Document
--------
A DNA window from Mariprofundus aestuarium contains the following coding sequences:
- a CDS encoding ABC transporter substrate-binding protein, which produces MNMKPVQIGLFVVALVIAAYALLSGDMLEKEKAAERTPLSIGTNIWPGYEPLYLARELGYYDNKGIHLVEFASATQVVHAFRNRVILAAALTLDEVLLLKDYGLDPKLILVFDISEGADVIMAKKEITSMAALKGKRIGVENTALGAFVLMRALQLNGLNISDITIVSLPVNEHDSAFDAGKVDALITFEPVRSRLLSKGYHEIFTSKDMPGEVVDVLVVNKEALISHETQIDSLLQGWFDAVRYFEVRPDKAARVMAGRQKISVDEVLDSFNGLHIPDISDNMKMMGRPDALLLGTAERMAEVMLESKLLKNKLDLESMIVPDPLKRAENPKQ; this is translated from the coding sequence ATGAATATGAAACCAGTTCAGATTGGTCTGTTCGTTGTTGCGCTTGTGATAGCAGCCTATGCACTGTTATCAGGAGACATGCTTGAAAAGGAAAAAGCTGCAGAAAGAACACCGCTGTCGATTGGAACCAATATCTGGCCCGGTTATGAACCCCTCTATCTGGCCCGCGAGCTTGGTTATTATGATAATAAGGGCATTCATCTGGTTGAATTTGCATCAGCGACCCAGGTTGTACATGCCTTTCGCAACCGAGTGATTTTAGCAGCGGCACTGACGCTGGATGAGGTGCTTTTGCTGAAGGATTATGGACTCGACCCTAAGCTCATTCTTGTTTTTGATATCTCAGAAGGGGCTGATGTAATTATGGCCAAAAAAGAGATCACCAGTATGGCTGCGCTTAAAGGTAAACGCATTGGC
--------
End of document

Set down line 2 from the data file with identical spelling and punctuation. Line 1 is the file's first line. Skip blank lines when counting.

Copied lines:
- a CDS encoding ABC transporter substrate-binding protein, which produces MNMKPVQIGLFVVALVIAAYALLSGDMLEKEKAAERTPLSIGTNIWPGYEPLYLARELGYYDNKGIHLVEFASATQVVHAFRNRVILAAALTLDEVLLLKDYGLDPKLILVFDISEGADVIMAKKEITSMAALKGKRIGVENTALGAFVLMRALQLNGLNISDITIVSLPVNEHDSAFDAGKVDALITFEPVRSRLLSKGYHEIFTSKDMPGEVVDVLVVNKEALISHETQIDSLLQGWFDAVRYFEVRPDKAARVMAGRQKISVDEVLDSFNGLHIPDISDNMKMMGRPDALLLGTAERMAEVMLESKLLKNKLDLESMIVPDPLKRAENPKQ; this is translated from the coding sequence ATGAATATGAAACCAGTTCAGATTGGTCTGTTCGTTGTTGCGCTTGTGATAGCAGCCTATGCACTGTTATCAGGAGACATGCTTGAAAAGGAAAAAGCTGCAGAAAGAACACCGCTGTCGATTGGAACCAATATCTGGCCCGGTTATGAACCCCTCTATCTGGCCCGCGAGCTTGGTTATTATGATAATAAGGGCATTCATCTGGTTGAATTTGCATCAGCGACCCAGGTTGTACATGCCTTTCGCAACCGAGTGATTTTAGCAGCGGCACTGACGCTGGATGAGGTGCTTTTGCTGAAGGATTATGGACTCGACCCTAAGCTCATTCTTGTTTTTGATATCTCAGAAGGGGCTGATGTAATTATGGCCAAAAAAGAGATCACCAGTATGGCTGCGCTTAAAGGTAAACGCATTGGC